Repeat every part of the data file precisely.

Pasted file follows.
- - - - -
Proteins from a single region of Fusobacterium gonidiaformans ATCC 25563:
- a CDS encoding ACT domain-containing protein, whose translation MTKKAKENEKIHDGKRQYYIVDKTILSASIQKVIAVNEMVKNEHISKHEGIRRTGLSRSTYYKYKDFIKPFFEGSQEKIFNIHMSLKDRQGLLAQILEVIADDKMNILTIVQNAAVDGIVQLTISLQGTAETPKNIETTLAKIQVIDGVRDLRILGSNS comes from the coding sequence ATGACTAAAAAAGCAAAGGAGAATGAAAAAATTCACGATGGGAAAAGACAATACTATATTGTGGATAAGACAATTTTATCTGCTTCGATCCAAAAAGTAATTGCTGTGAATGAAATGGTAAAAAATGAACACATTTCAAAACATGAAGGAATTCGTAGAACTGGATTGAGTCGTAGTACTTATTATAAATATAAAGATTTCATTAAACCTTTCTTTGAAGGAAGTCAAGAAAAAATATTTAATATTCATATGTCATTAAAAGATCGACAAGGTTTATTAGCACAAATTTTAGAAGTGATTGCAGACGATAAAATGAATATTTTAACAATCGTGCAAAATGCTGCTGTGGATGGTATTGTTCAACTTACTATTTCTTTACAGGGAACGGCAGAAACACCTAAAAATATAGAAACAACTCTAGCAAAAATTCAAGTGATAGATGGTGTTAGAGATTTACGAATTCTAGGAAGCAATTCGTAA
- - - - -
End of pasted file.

Proteins from a single region of Fusobacterium gonidiaformans ATCC 25563:
- a CDS encoding ACT domain-containing protein, whose translation MTKKAKENEKIHDGKRQYYIVDKTILSASIQKVIAVNEMVKNEHISKHEGIRRTGLSRSTYYKYKDFIKPFFEGSQEKIFNIHMSLKDRQGLLAQILEVIADDKMNILTIVQNAAVDGIVQLTISLQGTAETPKNIETTLAKIQVIDGVRDLRILGSNS comes from the coding sequence ATGACTAAAAAAGCAAAGGAGAATGAAAAAATTCACGATGGGAAAAGACAATACTATATTGTGGATAAGACAATTTTATCTGCTTCGATCCAAAAAGTAATTGCTGTGAATGAAATGGTAAAAAATGAACACATTTCAAAACATGAAGGAATTCGTAGAACTGGATTGAGTCGTAGTACTTATTATAAATATAAAGATTTCATTAAACCTTTCTTTGAAGGAAGTCAAGAAAAAATATTTAATATTCATATGTCATTAAAAGATCGACAAGGTTTATTAGCACAAATTTTAGAAGTGATTGCAGACGATAAAATGAATATTTTAACAATCGTGCAAAATGCTGCTGTGGATGGTATTGTTCAACTTACTATTTCTTTACAGGGAACGGCAGAAACACCTAAAAATATAGAAACAACTCTAGCAAAAATTCAAGTGATAGATGGTGTTAGAGATTTACGAATTCTAGGAAGCAATTCGTAA